A Tale of Two Little Girls

January 4, 2018

There were two little girls about the same age in the testing room a while back. One had been coming for several months. She lives nearby, so she was able to come in once a week until we had tested enough to give her a fair amount of treatment in different areas. She was pretty allergic, so her testing took quite a while to complete. At first, she was a little anxious, but she soon settled into the routine of “pinch”, wait 8 minutes while playing with her DS , then another pinch. Her mom usually let her test about 2 hours at a time. Some of our patients come a long distance and it is not practical to test only 2 hours at a time, but to push a child beyond his or her level of endurance is often counterproductive.

The other little girl, a new patient, was pretty typical of children who test. She was frightened—there were needles involved! Her dad brought her, and he was loving but firm. No matter how many tears she shed, she was going to be tested, “or else.” I think this dad was using a combination of firmness, threat and reward. The formula, whatever it was, seemed to be effective and eventually, the little girl let me stick her. She wasn’t happy about it, but we settled into a routine. With each stick she put up less resistance, and I even heard her laugh a time or two. I never tell a child that testing doesn’t hurt. I’ve been tested, and sometimes it feels like a bee sting. Some children really don’t seem to mind the sticks, but they are in the minority. The pain doesn’t last long, and when we neutralize patients to enough of the antigens which may be a problem for them, it seems to have a calming effect, which allows the child to test with less anxiety and discomfort.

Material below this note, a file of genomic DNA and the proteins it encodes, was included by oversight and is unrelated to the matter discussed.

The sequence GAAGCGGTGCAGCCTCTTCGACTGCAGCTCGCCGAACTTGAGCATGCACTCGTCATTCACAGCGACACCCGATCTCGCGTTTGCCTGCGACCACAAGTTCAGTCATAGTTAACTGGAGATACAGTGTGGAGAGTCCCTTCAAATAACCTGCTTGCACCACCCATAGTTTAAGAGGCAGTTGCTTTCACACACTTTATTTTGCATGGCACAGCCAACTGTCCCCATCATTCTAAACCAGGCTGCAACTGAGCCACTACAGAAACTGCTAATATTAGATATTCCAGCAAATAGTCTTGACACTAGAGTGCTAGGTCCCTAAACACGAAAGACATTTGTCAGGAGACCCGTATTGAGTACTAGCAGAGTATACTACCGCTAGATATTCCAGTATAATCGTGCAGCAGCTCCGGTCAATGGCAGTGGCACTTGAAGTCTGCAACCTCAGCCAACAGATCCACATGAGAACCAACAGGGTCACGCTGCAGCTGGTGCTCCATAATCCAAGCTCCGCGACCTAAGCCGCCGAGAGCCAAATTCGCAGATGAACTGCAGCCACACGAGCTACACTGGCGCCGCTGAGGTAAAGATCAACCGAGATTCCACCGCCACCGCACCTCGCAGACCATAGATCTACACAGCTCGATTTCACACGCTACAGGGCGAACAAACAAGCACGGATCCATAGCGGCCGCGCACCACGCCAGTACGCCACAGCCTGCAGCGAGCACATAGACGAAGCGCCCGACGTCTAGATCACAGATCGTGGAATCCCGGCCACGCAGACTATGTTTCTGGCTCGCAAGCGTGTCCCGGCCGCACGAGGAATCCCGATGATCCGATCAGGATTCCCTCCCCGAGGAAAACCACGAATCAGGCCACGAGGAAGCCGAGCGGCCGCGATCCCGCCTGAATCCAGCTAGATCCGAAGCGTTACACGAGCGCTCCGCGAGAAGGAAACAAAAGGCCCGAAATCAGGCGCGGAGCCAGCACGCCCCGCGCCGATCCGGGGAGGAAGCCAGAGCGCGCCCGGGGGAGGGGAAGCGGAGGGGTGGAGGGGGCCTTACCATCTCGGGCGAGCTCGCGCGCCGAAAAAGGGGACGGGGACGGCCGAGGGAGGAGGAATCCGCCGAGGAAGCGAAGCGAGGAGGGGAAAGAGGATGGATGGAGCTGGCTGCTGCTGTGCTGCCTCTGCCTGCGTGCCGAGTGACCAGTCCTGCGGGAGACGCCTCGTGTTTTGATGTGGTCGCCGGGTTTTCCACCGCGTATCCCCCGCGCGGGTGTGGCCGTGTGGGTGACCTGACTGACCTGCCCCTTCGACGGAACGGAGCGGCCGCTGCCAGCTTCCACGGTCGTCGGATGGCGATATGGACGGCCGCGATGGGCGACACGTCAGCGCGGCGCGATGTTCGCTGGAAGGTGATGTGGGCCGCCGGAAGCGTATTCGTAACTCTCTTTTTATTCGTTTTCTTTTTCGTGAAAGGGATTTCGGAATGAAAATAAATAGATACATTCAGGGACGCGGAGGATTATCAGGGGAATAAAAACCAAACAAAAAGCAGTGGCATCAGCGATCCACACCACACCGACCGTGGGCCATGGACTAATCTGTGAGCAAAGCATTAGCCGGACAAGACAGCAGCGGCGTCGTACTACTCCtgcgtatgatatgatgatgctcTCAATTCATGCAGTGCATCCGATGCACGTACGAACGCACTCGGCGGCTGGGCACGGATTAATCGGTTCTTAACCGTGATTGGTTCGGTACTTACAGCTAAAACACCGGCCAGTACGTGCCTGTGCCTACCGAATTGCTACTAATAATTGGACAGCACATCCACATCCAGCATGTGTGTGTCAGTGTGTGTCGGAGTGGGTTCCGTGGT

Trying to reason with children doesn’t seem to work when fear is in control. Even threats of losing a privilege, or missing out on an anticipated treat don’t always work. Money? The child often agrees to a bargain before testing begins, but a delayed reward doesn’t seem so appealing when the reality sets in. If the parent brings a pocketful of quarters (or singles) the immediate reward system may work if the child can be persuaded to try the first stick.

Sometimes it seems as if the child is in charge—a bad situation for all concerned. I believe children should be allowed to choose in some situations, but when it comes to their health, probably not. If the parent is anxious about the process, the child often picks up on the parent’s attitude, and this situation makes things harder for the child and the tester. Loving firmness from a parent who is in control of the situation seems to work better than anything else.